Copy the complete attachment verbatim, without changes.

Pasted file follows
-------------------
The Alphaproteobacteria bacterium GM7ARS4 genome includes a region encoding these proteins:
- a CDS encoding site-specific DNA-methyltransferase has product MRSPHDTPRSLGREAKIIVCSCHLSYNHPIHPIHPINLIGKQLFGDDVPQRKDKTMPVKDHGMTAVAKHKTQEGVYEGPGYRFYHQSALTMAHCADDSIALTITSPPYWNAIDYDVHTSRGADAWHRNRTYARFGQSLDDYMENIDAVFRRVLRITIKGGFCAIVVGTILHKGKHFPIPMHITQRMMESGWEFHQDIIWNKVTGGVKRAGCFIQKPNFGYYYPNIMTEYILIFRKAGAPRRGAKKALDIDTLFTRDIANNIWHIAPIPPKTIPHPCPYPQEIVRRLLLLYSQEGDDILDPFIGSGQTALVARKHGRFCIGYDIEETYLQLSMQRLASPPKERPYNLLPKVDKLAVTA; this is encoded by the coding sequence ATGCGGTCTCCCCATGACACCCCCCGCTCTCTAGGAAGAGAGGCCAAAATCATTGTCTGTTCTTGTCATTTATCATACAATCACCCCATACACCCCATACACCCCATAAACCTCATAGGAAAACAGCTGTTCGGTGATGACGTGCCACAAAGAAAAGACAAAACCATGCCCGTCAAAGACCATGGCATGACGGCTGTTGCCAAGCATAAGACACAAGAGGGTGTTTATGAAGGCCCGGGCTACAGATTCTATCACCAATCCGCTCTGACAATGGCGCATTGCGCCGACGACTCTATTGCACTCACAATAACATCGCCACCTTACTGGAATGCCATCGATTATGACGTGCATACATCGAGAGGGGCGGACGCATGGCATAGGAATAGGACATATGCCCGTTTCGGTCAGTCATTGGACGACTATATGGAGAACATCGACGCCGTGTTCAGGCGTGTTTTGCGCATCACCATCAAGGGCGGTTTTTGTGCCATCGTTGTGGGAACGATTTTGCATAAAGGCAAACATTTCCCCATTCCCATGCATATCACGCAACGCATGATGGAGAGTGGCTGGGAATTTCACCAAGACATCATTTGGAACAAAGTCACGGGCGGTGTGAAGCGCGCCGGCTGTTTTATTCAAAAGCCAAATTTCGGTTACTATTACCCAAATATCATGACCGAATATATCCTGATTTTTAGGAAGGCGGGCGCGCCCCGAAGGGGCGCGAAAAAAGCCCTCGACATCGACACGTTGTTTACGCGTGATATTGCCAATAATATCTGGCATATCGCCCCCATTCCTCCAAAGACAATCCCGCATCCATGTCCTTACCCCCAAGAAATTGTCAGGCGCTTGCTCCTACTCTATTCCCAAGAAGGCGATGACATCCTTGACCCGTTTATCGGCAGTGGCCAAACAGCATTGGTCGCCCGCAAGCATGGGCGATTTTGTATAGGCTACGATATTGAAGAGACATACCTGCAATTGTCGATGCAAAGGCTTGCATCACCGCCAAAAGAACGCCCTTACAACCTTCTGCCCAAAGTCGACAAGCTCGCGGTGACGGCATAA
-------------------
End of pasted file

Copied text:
The Alphaproteobacteria bacterium GM7ARS4 genome includes a region encoding these proteins:
- a CDS encoding site-specific DNA-methyltransferase has product MRSPHDTPRSLGREAKIIVCSCHLSYNHPIHPIHPINLIGKQLFGDDVPQRKDKTMPVKDHGMTAVAKHKTQEGVYEGPGYRFYHQSALTMAHCADDSIALTITSPPYWNAIDYDVHTSRGADAWHRNRTYARFGQSLDDYMENIDAVFRRVLRITIKGGFCAIVVGTILHKGKHFPIPMHITQRMMESGWEFHQDIIWNKVTGGVKRAGCFIQKPNFGYYYPNIMTEYILIFRKAGAPRRGAKKALDIDTLFTRDIANNIWHIAPIPPKTIPHPCPYPQEIVRRLLLLYSQEGDDILDPFIGSGQTALVARKHGRFCIGYDIEETYLQLSMQRLASPPKERPYNLLPKVDKLAVTA; this is encoded by the coding sequence ATGCGGTCTCCCCATGACACCCCCCGCTCTCTAGGAAGAGAGGCCAAAATCATTGTCTGTTCTTGTCATTTATCATACAATCACCCCATACACCCCATACACCCCATAAACCTCATAGGAAAACAGCTGTTCGGTGATGACGTGCCACAAAGAAAAGACAAAACCATGCCCGTCAAAGACCATGGCATGACGGCTGTTGCCAAGCATAAGACACAAGAGGGTGTTTATGAAGGCCCGGGCTACAGATTCTATCACCAATCCGCTCTGACAATGGCGCATTGCGCCGACGACTCTATTGCACTCACAATAACATCGCCACCTTACTGGAATGCCATCGATTATGACGTGCATACATCGAGAGGGGCGGACGCATGGCATAGGAATAGGACATATGCCCGTTTCGGTCAGTCATTGGACGACTATATGGAGAACATCGACGCCGTGTTCAGGCGTGTTTTGCGCATCACCATCAAGGGCGGTTTTTGTGCCATCGTTGTGGGAACGATTTTGCATAAAGGCAAACATTTCCCCATTCCCATGCATATCACGCAACGCATGATGGAGAGTGGCTGGGAATTTCACCAAGACATCATTTGGAACAAAGTCACGGGCGGTGTGAAGCGCGCCGGCTGTTTTATTCAAAAGCCAAATTTCGGTTACTATTACCCAAATATCATGACCGAATATATCCTGATTTTTAGGAAGGCGGGCGCGCCCCGAAGGGGCGCGAAAAAAGCCCTCGACATCGACACGTTGTTTACGCGTGATATTGCCAATAATATCTGGCATATCGCCCCCATTCCTCCAAAGACAATCCCGCATCCATGTCCTTACCCCCAAGAAATTGTCAGGCGCTTGCTCCTACTCTATTCCCAAGAAGGCGATGACATCCTTGACCCGTTTATCGGCAGTGGCCAAACAGCATTGGTCGCCCGCAAGCATGGGCGATTTTGTATAGGCTACGATATTGAAGAGACATACCTGCAATTGTCGATGCAAAGGCTTGCATCACCGCCAAAAGAACGCCCTTACAACCTTCTGCCCAAAGTCGACAAGCTCGCGGTGACGGCATAA